BSF Study Questions Revelation Lesson 9, Day 5: Revelation 4:9-11

Summary of passage: John sees four living creatures honoring and thanking God and when they do, the 24 elders fall down as well and worship him forever and ever, saying God is worthy of worship as the Creator of all things.


10)  They are falling down before God, laying their crowns at God’s feet, and worshiping Him, giving Him all the glory, because He is the Creator of all things and it is by His will they even exist.  It’s important to note the elders are following the creatures lead.

11)  Part personal question.  My answer:  Worship.  We were created to worship and that’s what we will do non-stop in heaven.  It’s what we should do here.  Everything we do should be worshipful in some way to God.  I will try to be more cognizant of this and ask myself if what I’m doing is worshipful or not.  If not, then I will not do it.

12)  Personal Question.  My answer:  Needs to be more about Him and not me or others around me.  At church it’s easy to look around and see what others are doing.  I need to focus more on God.  Focus more at home on God.  Analyze if what I am doing is worshipful or not.  Strive to put more worship in my daily life.

Conclusions:  Great application to the passage here.  Worship is central to God, who He is, and why we were created.  It can get lost in all of our busy-ness.  God’s will needs to be done on earth.  We each were given a job by God to accomplish here on earth and that needs to be central to our lives.  Discovering it and fulfilling it.  Along the way, we need to acknowledge it’s Him and praise Him for that.  That is our purpose.  Period.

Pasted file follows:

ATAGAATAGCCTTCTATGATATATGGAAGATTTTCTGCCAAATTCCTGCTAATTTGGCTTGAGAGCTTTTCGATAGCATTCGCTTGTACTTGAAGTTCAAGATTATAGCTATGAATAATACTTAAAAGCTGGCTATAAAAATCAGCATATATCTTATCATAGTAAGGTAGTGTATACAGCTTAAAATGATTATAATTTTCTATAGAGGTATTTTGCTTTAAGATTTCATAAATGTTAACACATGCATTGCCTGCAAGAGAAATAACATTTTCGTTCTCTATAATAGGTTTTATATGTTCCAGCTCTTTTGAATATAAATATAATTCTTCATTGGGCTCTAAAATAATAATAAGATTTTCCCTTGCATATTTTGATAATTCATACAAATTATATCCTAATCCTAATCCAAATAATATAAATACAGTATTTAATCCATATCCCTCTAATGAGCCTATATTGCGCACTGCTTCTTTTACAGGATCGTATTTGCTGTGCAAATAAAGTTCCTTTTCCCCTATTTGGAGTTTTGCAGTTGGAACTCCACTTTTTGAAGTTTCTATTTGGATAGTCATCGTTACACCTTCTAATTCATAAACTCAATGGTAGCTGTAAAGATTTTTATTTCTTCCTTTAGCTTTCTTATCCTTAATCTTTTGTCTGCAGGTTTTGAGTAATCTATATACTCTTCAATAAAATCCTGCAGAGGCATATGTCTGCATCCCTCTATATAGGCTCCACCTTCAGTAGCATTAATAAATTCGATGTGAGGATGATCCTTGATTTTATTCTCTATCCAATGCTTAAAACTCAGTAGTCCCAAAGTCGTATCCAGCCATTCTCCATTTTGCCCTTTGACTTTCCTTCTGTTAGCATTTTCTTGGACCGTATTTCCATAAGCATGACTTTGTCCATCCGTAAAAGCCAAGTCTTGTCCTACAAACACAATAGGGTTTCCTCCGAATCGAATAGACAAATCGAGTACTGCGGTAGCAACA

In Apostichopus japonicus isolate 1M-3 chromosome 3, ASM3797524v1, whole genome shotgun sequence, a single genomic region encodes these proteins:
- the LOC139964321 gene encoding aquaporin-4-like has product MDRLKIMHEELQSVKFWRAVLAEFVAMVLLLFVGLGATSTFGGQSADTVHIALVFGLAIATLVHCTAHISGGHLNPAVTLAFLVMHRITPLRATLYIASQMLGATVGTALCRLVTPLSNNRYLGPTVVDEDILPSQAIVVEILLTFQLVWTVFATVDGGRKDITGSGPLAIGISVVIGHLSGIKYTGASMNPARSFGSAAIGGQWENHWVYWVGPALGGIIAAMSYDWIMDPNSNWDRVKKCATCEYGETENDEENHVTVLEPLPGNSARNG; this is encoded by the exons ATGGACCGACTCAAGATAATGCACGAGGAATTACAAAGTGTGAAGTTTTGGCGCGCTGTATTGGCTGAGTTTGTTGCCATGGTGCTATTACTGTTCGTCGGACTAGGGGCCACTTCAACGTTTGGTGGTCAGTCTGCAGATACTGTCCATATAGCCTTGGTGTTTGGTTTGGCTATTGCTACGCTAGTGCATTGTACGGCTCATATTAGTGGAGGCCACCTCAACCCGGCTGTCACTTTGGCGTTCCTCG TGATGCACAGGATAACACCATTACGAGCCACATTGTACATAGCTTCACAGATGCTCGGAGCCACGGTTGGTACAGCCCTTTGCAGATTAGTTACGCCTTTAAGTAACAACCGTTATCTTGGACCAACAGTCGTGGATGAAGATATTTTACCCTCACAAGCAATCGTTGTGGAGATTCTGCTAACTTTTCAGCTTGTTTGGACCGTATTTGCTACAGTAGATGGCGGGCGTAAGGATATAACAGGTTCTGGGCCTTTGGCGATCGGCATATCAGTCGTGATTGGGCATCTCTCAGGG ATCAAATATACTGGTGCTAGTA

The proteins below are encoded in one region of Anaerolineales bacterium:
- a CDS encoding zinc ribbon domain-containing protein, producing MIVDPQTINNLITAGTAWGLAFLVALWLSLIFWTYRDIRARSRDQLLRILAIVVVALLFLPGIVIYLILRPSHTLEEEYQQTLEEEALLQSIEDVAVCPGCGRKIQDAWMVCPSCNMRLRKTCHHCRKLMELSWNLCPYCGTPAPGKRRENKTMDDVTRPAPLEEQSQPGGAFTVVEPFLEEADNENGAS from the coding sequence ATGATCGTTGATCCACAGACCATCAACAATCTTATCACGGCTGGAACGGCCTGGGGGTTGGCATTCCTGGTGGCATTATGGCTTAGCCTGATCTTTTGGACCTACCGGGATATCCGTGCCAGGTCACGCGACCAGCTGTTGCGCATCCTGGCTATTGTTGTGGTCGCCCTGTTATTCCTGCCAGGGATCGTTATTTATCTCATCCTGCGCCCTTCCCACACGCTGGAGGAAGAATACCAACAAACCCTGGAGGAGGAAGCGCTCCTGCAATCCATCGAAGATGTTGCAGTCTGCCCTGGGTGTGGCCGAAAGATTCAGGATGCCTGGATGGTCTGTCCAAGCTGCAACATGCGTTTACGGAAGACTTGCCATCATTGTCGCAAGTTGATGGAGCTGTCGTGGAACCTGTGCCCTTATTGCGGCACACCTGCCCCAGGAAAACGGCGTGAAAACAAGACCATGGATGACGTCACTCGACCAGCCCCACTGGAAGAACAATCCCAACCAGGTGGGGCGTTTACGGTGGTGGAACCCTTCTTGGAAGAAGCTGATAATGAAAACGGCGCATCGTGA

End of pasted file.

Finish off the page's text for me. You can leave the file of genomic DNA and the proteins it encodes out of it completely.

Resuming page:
End Notes: Four living creatures full of eyes are cherubim (Ezekiel 1:4-14; 10:20-22). The eyes show their intelligence all their job is to worship the Lord. Satan used to be one of these (Ezekiel 28:14).

The 24 elders are either human or angels. Either way they represent man (12 tribes and 12 apostles–all of Israel and all of the Church) or divisions of the priests (1 Chronicles 24). Most scholars think they are human in glory (the white). Believers will be crowned (1 Corinthians 9:25; 2 Timothy 4:8; 1 Peter 5:4). Saints have white robes (Revelation 6:11, 7:9, 13-14). Thus, man is joint heirs with Christ, sitting on lesser thrones in heaven (Romans 8:17, 2 Timothy 2:12).

We see the Lord WORTHY. The 24 elders all wearing crowns symbolizing their authority lay down their crowns, giving God all authority under heaven.

Can you see it? The living creatures are crying out God’s holiness and in response the 24 elders fall down before God and proclaim His infinite glory and worthiness and power. This scene never stops repeating itself.

In days of old, lesser personages would lay down their crowns at the feet of rulers as a sign of submission. In Roman times, the emperor would then give the crowns back to these lesser rulers most likely ones the Romans had conquered as a symbol that their authority comes from Rome. Same symbolism here.